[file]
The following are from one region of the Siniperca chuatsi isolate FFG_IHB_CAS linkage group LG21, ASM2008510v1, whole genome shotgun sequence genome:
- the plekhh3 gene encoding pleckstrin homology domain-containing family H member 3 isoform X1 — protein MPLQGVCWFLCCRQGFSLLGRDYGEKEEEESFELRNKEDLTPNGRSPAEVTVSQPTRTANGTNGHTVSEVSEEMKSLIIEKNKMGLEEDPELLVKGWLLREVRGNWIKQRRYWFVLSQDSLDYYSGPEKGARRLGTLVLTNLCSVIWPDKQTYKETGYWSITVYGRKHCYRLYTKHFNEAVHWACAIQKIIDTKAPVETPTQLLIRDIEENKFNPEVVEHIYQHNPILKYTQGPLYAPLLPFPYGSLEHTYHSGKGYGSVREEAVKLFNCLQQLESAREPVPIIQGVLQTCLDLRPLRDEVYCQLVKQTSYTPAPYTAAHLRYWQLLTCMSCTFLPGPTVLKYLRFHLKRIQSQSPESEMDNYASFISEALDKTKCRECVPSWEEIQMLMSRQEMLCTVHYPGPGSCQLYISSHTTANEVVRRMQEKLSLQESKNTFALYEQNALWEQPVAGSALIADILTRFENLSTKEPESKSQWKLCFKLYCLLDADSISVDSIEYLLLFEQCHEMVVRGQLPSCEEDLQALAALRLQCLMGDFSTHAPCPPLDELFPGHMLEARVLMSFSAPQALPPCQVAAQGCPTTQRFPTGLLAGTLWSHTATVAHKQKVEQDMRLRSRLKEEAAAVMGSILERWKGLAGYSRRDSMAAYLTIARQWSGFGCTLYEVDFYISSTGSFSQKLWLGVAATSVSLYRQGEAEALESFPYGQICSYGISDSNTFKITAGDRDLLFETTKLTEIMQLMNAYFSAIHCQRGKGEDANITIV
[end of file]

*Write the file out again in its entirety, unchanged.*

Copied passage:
The following are from one region of the Siniperca chuatsi isolate FFG_IHB_CAS linkage group LG21, ASM2008510v1, whole genome shotgun sequence genome:
- the plekhh3 gene encoding pleckstrin homology domain-containing family H member 3 isoform X1 — protein MPLQGVCWFLCCRQGFSLLGRDYGEKEEEESFELRNKEDLTPNGRSPAEVTVSQPTRTANGTNGHTVSEVSEEMKSLIIEKNKMGLEEDPELLVKGWLLREVRGNWIKQRRYWFVLSQDSLDYYSGPEKGARRLGTLVLTNLCSVIWPDKQTYKETGYWSITVYGRKHCYRLYTKHFNEAVHWACAIQKIIDTKAPVETPTQLLIRDIEENKFNPEVVEHIYQHNPILKYTQGPLYAPLLPFPYGSLEHTYHSGKGYGSVREEAVKLFNCLQQLESAREPVPIIQGVLQTCLDLRPLRDEVYCQLVKQTSYTPAPYTAAHLRYWQLLTCMSCTFLPGPTVLKYLRFHLKRIQSQSPESEMDNYASFISEALDKTKCRECVPSWEEIQMLMSRQEMLCTVHYPGPGSCQLYISSHTTANEVVRRMQEKLSLQESKNTFALYEQNALWEQPVAGSALIADILTRFENLSTKEPESKSQWKLCFKLYCLLDADSISVDSIEYLLLFEQCHEMVVRGQLPSCEEDLQALAALRLQCLMGDFSTHAPCPPLDELFPGHMLEARVLMSFSAPQALPPCQVAAQGCPTTQRFPTGLLAGTLWSHTATVAHKQKVEQDMRLRSRLKEEAAAVMGSILERWKGLAGYSRRDSMAAYLTIARQWSGFGCTLYEVDFYISSTGSFSQKLWLGVAATSVSLYRQGEAEALESFPYGQICSYGISDSNTFKITAGDRDLLFETTKLTEIMQLMNAYFSAIHCQRGKGEDANITIV